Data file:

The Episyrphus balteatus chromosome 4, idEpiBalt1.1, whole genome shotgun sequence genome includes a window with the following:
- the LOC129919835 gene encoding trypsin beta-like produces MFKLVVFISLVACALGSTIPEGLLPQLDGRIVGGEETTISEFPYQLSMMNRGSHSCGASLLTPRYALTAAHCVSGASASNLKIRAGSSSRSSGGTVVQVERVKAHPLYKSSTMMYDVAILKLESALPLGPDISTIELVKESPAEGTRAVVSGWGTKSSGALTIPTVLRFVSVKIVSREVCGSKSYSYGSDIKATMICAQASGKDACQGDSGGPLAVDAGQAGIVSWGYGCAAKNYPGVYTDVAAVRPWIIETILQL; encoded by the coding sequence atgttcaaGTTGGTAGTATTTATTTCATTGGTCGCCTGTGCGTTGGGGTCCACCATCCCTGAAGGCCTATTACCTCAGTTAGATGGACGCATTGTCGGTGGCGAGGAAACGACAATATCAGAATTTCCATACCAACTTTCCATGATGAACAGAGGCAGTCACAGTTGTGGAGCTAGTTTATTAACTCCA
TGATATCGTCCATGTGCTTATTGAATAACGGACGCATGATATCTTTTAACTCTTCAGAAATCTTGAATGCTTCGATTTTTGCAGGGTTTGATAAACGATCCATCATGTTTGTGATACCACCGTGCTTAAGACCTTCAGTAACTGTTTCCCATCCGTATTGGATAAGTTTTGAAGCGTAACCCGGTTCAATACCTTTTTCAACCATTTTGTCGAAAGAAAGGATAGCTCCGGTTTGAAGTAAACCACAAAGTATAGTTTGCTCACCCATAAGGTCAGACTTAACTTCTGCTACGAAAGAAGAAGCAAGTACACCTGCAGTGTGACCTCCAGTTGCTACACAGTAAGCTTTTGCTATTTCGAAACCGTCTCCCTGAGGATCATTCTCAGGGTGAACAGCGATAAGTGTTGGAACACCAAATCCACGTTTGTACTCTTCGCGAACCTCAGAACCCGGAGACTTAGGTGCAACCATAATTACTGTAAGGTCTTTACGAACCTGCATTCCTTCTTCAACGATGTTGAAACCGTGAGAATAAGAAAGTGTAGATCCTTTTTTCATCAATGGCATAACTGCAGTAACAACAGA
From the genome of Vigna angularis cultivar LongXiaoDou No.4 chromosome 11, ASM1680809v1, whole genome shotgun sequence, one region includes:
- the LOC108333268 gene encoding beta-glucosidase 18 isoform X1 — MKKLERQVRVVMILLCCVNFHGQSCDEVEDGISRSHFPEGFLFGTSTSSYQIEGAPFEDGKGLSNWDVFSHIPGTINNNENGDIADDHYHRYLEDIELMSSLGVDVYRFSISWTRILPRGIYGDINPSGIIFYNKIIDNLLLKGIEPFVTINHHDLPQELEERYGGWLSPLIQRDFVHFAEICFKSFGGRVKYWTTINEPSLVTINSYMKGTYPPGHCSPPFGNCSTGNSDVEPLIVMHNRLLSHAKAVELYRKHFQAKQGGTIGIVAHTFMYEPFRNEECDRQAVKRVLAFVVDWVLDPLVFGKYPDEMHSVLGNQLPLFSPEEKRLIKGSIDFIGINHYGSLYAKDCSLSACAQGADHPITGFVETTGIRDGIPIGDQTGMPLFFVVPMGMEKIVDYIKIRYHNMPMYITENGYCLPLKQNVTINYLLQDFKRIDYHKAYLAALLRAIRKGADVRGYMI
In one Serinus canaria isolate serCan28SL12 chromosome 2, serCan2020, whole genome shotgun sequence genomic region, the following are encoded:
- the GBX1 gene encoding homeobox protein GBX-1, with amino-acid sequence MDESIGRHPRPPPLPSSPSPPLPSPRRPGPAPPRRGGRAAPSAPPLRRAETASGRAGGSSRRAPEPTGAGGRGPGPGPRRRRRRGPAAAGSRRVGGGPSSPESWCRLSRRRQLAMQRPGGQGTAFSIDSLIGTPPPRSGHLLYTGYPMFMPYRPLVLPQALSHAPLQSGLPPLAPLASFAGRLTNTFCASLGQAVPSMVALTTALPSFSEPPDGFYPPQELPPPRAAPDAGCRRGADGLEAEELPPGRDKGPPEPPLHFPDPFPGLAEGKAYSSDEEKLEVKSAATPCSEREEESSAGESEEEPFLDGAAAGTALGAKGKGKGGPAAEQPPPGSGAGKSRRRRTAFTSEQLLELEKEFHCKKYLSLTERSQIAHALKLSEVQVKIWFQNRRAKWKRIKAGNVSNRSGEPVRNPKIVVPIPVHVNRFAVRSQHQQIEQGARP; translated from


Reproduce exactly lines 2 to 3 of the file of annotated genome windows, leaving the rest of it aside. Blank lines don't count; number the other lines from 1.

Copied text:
- the LOC129919835 gene encoding trypsin beta-like produces MFKLVVFISLVACALGSTIPEGLLPQLDGRIVGGEETTISEFPYQLSMMNRGSHSCGASLLTPRYALTAAHCVSGASASNLKIRAGSSSRSSGGTVVQVERVKAHPLYKSSTMMYDVAILKLESALPLGPDISTIELVKESPAEGTRAVVSGWGTKSSGALTIPTVLRFVSVKIVSREVCGSKSYSYGSDIKATMICAQASGKDACQGDSGGPLAVDAGQAGIVSWGYGCAAKNYPGVYTDVAAVRPWIIETILQL; encoded by the coding sequence atgttcaaGTTGGTAGTATTTATTTCATTGGTCGCCTGTGCGTTGGGGTCCACCATCCCTGAAGGCCTATTACCTCAGTTAGATGGACGCATTGTCGGTGGCGAGGAAACGACAATATCAGAATTTCCATACCAACTTTCCATGATGAACAGAGGCAGTCACAGTTGTGGAGCTAGTTTATTAACTCCA
TGATATCGTCCATGTGCTTATTGAATAACGGACGCATGATATCTTTTAACTCTTCAGAAATCTTGAATGCTTCGATTTTTGCAGGGTTTGATAAACGATCCATCATGTTTGTGATACCACCGTGCTTAAGACCTTCAGTAACTGTTTCCCATCCGTATTGGATAAGTTTTGAAGCGTAACCCGGTTCAATACCTTTTTCAACCATTTTGTCGAAAGAAAGGATAGCTCCGGTTTGAAGTAAACCACAAAGTATAGTTTGCTCACCCATAAGGTCAGACTTAACTTCTGCTACGAAAGAAGAAGCAAGTACACCTGCAGTGTGACCTCCAGTTGCTACACAGTAAGCTTTTGCTATTTCGAAACCGTCTCCCTGAGGATCATTCTCAGGGTGAACAGCGATAAGTGTTGGAACACCAAATCCACGTTTGTACTCTTCGCGAACCTCAGAACCCGGAGACTTAGGTGCAACCATAATTACTGTAAGGTCTTTACGAACCTGCATTCCTTCTTCAACGATGTTGAAACCGTGAGAATAAGAAAGTGTAGATCCTTTTTTCATCAATGGCATAACTGCAGTAACAACAGA